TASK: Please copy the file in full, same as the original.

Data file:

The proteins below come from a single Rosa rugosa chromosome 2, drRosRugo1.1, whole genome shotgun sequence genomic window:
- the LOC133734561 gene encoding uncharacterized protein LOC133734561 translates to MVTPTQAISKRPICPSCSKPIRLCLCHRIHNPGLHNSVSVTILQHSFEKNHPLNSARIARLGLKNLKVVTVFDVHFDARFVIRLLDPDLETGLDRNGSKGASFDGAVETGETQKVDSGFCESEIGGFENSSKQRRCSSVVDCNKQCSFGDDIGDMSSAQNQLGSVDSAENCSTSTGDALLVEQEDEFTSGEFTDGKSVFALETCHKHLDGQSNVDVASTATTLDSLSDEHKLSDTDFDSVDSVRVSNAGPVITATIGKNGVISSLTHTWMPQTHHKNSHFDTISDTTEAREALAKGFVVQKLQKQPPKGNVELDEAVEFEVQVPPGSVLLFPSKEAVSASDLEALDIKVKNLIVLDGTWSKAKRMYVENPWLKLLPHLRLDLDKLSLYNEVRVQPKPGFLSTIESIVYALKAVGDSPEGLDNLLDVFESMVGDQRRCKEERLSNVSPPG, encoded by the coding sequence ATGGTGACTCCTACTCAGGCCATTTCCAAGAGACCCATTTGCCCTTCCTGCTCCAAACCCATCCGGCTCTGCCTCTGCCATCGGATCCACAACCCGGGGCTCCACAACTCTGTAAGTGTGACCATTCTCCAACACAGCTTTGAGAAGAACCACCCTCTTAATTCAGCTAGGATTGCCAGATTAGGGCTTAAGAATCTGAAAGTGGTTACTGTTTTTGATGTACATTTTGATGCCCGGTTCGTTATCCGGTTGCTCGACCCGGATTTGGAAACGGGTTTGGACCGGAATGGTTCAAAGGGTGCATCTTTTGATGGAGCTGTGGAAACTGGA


The proteins below come from a single Rosa rugosa chromosome 2, drRosRugo1.1, whole genome shotgun sequence genomic window:
- the LOC133734561 gene encoding uncharacterized protein LOC133734561 translates to MVTPTQAISKRPICPSCSKPIRLCLCHRIHNPGLHNSVSVTILQHSFEKNHPLNSARIARLGLKNLKVVTVFDVHFDARFVIRLLDPDLETGLDRNGSKGASFDGAVETGETQKVDSGFCESEIGGFENSSKQRRCSSVVDCNKQCSFGDDIGDMSSAQNQLGSVDSAENCSTSTGDALLVEQEDEFTSGEFTDGKSVFALETCHKHLDGQSNVDVASTATTLDSLSDEHKLSDTDFDSVDSVRVSNAGPVITATIGKNGVISSLTHTWMPQTHHKNSHFDTISDTTEAREALAKGFVVQKLQKQPPKGNVELDEAVEFEVQVPPGSVLLFPSKEAVSASDLEALDIKVKNLIVLDGTWSKAKRMYVENPWLKLLPHLRLDLDKLSLYNEVRVQPKPGFLSTIESIVYALKAVGDSPEGLDNLLDVFESMVGDQRRCKEERLSNVSPPG, encoded by the coding sequence ATGGTGACTCCTACTCAGGCCATTTCCAAGAGACCCATTTGCCCTTCCTGCTCCAAACCCATCCGGCTCTGCCTCTGCCATCGGATCCACAACCCGGGGCTCCACAACTCTGTAAGTGTGACCATTCTCCAACACAGCTTTGAGAAGAACCACCCTCTTAATTCAGCTAGGATTGCCAGATTAGGGCTTAAGAATCTGAAAGTGGTTACTGTTTTTGATGTACATTTTGATGCCCGGTTCGTTATCCGGTTGCTCGACCCGGATTTGGAAACGGGTTTGGACCGGAATGGTTCAAAGGGTGCATCTTTTGATGGAGCTGTGGAAACTGGA